The Independent Insurer Medical Examination IME/IE
‘FAIR – supporting auto accident victims through advocacy and education’
DUTY OF EXPERT
Rules of Civil Procedure 4.1.01 (1) It is the duty of every expert engaged by or on behalf of a party to provide evidence in relation to a proceeding under these rules,
(a) to provide opinion evidence that is fair, objective and non-partisan;
(b) to provide opinion evidence that is related only to matters that are within the expert’s area of expertise; and
(c) to provide such additional assistance as the court may reasonably require to determine a matter in issue.
(2) The duty in subrule (1) prevails over any obligation owed by the expert to the party by whom or on whose behalf he or she is engaged.
FAIR believes that our government can and should do a better job to ensure that all accident victims are treated fairly so that they have the best possible chance of reaching maximum recovery after an automobile accident.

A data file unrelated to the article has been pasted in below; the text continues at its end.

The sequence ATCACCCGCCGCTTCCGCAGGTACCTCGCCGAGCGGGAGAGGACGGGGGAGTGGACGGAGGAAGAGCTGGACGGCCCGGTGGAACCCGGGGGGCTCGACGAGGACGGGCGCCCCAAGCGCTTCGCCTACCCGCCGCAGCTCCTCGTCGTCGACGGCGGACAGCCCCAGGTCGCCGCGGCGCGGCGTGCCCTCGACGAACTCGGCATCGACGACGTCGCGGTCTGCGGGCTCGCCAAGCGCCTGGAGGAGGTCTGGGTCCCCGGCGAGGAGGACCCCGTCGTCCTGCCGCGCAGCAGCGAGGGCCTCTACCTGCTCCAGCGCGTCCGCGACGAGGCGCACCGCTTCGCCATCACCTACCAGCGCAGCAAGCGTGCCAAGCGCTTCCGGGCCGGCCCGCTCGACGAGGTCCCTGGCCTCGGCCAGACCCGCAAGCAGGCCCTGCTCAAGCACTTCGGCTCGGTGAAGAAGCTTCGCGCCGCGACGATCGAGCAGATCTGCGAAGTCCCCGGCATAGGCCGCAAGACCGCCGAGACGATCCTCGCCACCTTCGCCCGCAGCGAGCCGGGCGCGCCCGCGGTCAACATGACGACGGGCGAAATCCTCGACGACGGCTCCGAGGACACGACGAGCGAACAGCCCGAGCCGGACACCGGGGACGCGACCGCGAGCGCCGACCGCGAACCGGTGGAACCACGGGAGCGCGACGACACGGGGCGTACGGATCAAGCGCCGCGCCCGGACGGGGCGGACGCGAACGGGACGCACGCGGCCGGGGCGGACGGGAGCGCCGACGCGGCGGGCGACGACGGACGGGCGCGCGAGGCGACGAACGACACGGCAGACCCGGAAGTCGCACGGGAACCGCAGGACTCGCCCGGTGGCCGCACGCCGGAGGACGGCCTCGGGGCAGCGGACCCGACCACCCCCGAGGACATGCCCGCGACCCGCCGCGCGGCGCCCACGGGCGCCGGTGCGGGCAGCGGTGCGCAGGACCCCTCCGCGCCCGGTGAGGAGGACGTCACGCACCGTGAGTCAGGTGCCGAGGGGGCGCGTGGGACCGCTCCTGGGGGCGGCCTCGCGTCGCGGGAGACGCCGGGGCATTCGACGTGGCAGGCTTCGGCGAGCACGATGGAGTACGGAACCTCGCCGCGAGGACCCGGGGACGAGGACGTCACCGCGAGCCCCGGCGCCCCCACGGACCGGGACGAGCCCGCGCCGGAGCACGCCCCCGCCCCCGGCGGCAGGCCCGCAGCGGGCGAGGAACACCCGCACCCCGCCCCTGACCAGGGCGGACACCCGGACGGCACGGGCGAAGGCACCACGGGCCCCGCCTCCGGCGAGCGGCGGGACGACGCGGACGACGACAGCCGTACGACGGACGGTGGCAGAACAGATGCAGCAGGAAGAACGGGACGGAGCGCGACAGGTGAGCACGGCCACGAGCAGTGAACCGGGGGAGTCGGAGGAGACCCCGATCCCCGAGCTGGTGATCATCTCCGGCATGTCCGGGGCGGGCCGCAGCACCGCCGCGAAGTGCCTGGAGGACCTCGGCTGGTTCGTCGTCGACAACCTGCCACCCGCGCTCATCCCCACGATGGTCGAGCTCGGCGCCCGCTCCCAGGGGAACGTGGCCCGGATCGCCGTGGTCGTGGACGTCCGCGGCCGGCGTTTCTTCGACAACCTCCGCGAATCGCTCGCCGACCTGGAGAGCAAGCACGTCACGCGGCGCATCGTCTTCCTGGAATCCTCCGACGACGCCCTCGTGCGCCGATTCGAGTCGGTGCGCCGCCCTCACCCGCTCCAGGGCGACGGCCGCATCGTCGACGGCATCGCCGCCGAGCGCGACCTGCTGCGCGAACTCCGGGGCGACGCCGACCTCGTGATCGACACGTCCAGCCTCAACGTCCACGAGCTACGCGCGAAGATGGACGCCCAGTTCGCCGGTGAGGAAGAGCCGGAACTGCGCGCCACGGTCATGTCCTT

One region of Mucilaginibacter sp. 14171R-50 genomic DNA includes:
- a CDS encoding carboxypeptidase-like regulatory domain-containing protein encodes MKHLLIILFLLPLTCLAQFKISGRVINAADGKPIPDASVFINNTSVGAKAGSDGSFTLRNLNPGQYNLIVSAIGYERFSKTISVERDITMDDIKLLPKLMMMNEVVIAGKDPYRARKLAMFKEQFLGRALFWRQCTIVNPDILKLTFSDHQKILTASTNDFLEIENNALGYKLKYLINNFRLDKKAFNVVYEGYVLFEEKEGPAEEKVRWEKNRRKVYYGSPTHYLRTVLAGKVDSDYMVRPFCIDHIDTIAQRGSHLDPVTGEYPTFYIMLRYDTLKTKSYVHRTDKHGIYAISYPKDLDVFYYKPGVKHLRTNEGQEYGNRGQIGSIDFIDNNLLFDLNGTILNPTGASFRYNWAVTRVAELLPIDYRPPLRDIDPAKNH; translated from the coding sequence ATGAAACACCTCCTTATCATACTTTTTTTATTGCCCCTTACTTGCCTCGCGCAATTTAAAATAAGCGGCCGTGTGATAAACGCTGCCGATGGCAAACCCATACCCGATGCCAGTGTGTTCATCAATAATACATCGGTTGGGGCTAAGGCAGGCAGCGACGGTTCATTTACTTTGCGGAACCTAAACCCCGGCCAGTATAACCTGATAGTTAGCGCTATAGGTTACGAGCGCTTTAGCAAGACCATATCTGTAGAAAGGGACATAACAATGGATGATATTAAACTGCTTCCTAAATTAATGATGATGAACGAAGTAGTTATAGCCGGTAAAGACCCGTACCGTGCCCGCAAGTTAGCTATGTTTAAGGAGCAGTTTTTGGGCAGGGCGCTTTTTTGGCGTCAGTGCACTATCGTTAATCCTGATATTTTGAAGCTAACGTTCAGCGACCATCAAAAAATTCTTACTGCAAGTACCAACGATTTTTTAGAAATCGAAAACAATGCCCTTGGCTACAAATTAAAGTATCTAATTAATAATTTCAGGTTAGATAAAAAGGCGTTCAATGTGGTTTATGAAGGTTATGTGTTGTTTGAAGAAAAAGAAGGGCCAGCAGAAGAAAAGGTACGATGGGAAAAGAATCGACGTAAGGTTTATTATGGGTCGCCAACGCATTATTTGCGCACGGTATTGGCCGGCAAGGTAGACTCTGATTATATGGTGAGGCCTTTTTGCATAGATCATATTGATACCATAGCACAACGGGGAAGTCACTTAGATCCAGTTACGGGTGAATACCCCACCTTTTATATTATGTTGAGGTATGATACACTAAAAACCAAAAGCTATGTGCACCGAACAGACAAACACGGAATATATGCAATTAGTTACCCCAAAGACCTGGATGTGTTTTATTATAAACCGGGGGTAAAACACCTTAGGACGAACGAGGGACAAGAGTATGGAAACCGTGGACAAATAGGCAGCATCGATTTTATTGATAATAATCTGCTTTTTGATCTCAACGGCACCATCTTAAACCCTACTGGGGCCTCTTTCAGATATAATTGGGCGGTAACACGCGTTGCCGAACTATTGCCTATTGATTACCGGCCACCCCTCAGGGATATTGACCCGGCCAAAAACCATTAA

Ontario’s accident victims are legislated to attend Independent Medical Examinations (IME or IE) when they make an insurance claim. Unlike any other visit to a doctor, claimants have no choice in who their assessor might be, that decision is made by their insurer.
During an IME, vulnerable and injured accident victims are no longer ‘patients’ but are now ‘clients’ to whom the physician owes no ‘duty of care’. Far too often the assessor provides an unqualified, biased or shoddy assessment that becomes part of a claimants’ medical file. Rehabilitation and benefits are often discontinued based on a flawed report and it can take years to have treatment and benefits reinstated.